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eBook Discipline and Experience: The Mathematical Way in the Scientific Revolution (Science and Its Conceptual Foundations) ePub

eBook Discipline and Experience: The Mathematical Way in the Scientific Revolution (Science and Its Conceptual Foundations) ePub

by Peter Dear

  • ISBN: 0226139441
  • Category: History and Philosophy
  • Subcategory: Math Science
  • Author: Peter Dear
  • Language: English
  • Publisher: University of Chicago Press; 1 edition (November 25, 1995)
  • Pages: 304
  • ePub book: 1478 kb
  • Fb2 book: 1431 kb
  • Other: mbr txt rtf lit
  • Rating: 4.5
  • Votes: 410

Description

This book is marred by fundamental misunderstanding of what "the mathematical way" meant to the key figures of the 17th century

This book is marred by fundamental misunderstanding of what "the mathematical way" meant to the key figures of the 17th century. According to Dear: "Newton's work. premised on a constructivist conception of mathematical objects themselves. But since the manual arts are chiefly conversant in the moving of bodies, it comes to pass that Geometry is commonly referred to their magnitudes, and Mechanics to their motion. In this sense Rational Mechanics will be the science of motions resulting from any forces whatsoever. Again, then, geometry is that part of these sciences that measures only, not constructs.

Discipline and Experience book Peter Dear investigates the nature of the change that occurred during this period, focusing particular attention on evolving notions o. .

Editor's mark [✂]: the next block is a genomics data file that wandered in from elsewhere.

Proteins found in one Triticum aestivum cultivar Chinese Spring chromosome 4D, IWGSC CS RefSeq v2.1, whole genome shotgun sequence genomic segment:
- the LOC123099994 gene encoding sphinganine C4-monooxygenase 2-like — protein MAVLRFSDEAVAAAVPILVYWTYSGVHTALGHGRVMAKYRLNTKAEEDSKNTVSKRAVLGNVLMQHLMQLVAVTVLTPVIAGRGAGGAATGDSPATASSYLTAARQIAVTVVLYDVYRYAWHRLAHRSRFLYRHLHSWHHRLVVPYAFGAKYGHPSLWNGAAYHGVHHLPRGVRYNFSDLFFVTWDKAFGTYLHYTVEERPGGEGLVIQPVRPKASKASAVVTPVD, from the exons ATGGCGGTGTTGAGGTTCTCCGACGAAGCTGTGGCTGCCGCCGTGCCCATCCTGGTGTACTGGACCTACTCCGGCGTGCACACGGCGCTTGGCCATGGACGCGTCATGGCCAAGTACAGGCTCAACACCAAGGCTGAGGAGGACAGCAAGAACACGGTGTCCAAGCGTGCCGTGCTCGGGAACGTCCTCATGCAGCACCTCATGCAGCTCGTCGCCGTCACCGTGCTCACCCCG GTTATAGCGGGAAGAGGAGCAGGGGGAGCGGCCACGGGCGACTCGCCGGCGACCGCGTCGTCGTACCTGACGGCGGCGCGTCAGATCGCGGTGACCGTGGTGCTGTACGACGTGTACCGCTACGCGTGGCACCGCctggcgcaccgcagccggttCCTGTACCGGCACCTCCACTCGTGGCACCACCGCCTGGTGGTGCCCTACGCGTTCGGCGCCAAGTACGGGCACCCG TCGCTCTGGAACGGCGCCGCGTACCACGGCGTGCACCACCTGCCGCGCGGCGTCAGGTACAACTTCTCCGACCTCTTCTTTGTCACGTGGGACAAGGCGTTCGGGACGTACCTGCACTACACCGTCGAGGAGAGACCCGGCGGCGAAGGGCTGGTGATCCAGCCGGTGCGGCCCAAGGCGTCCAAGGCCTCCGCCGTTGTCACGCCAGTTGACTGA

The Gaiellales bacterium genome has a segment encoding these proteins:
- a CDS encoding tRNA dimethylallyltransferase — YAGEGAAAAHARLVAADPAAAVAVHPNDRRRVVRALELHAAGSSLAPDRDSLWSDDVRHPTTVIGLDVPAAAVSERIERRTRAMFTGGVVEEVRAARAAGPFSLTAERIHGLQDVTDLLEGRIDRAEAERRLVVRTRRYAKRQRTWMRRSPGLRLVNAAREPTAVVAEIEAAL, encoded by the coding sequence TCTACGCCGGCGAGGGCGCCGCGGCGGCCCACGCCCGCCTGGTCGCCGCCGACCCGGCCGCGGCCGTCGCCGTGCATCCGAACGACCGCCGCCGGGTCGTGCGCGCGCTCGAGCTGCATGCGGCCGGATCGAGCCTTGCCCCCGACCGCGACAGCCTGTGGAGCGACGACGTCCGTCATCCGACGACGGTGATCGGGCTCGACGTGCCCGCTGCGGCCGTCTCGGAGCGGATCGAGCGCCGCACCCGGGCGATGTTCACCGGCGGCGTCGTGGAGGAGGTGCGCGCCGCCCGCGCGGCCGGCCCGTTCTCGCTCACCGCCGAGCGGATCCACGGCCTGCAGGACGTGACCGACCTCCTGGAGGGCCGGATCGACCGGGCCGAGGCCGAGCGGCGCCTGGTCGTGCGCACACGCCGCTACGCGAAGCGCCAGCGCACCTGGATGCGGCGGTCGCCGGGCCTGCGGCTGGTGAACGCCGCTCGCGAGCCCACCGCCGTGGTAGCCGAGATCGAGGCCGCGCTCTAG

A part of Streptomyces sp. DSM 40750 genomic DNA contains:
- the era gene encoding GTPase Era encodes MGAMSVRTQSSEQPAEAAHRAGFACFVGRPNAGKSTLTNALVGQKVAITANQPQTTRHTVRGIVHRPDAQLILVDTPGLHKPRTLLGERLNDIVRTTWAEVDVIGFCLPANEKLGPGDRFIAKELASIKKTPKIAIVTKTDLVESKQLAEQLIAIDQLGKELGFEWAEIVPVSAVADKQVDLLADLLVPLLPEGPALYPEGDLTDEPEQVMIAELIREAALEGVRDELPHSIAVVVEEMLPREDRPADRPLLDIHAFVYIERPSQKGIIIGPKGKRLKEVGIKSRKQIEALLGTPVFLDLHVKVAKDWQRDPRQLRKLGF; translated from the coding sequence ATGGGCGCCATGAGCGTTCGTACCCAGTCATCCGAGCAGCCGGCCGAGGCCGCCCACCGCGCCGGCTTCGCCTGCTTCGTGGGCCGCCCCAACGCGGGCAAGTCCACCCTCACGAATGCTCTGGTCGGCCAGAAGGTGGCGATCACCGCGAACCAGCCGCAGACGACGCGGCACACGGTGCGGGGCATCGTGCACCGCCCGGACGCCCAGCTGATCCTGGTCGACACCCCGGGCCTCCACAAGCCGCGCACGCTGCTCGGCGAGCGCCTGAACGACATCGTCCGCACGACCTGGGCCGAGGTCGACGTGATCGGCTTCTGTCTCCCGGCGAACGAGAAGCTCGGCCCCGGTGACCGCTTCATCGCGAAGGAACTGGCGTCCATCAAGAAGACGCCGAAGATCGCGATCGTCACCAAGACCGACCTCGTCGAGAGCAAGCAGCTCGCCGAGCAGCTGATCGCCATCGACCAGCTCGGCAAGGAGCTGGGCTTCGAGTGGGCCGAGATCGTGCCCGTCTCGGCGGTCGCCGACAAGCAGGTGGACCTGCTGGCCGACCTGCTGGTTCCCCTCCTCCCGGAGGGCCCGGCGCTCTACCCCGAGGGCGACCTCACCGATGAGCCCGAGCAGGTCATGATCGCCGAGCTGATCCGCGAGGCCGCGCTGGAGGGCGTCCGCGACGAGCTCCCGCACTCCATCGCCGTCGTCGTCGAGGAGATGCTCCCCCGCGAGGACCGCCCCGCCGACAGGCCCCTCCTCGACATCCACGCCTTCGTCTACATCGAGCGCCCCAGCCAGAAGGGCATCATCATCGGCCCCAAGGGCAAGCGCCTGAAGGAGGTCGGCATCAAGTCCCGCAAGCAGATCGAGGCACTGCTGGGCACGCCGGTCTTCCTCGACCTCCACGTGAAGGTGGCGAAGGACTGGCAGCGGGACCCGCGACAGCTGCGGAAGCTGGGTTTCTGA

Discipline and Experience book. Although the Scientific Revolution has long been regarded. Start by marking Discipline and Experience: The Mathematical Way in the Scientific Revolution as Want to Read: Want to Read savin. ant to Read. Peter Dear investigates the nature of the change that occurred during this period, focusing particular attention on evolving notions of experience and how these developed into the experimental work that is at the center of modern science.

Similar books and articles. Scientific Knowledge and the Metaphysics of Experience The Debate in Early Modern Aristotelianism. All rights reserved by The PhilPapers Foundation. Page generated Mon Oct 21 19:12:29 2019 on pp1. Peter Dear, Discipline & experience : The mathematical way in the scientific revolution. 1998 - Revue d'Histoire des Sciences 51 (2-3):382-383. Stefan Heßbrüggen-Walter - 2013 - Studia Neoaristotelica 10 (2):134-156. The Ptolemy-Copernicus Transition.

Discipline and Experience: The Mathematical Way in the Scientific Revolution. Science and Its Conceptual Foundations. Chicago: The University of Chicago Press.

Science and its conceptual foundations. 0226139433, 0226139441. HI296: Scientific Revolution in Perspective

Science and its conceptual foundations. HI296: Scientific Revolution in Perspective Previous: Boyle: between God and science. Library availability.

Scientific Revolution, drastic change in scientific thought that took place during . Thus, it was widely read by mathematical astronomers, in spite of its central cosmological hypothesis, which was widely ignored.

Scientific Revolution, drastic change in scientific thought that took place during the 16th and 17th centuries. Scientific societies sprang up, beginning in Italy in the early years of the 17th century and culminating in the two great national scientific societies that mark the zenith of the Scientific Revolution: the Royal Society of London for Improving Natural Knowledge, created by royal charter in 1662, and the Académie des Sciences of Paris, formed in 1666.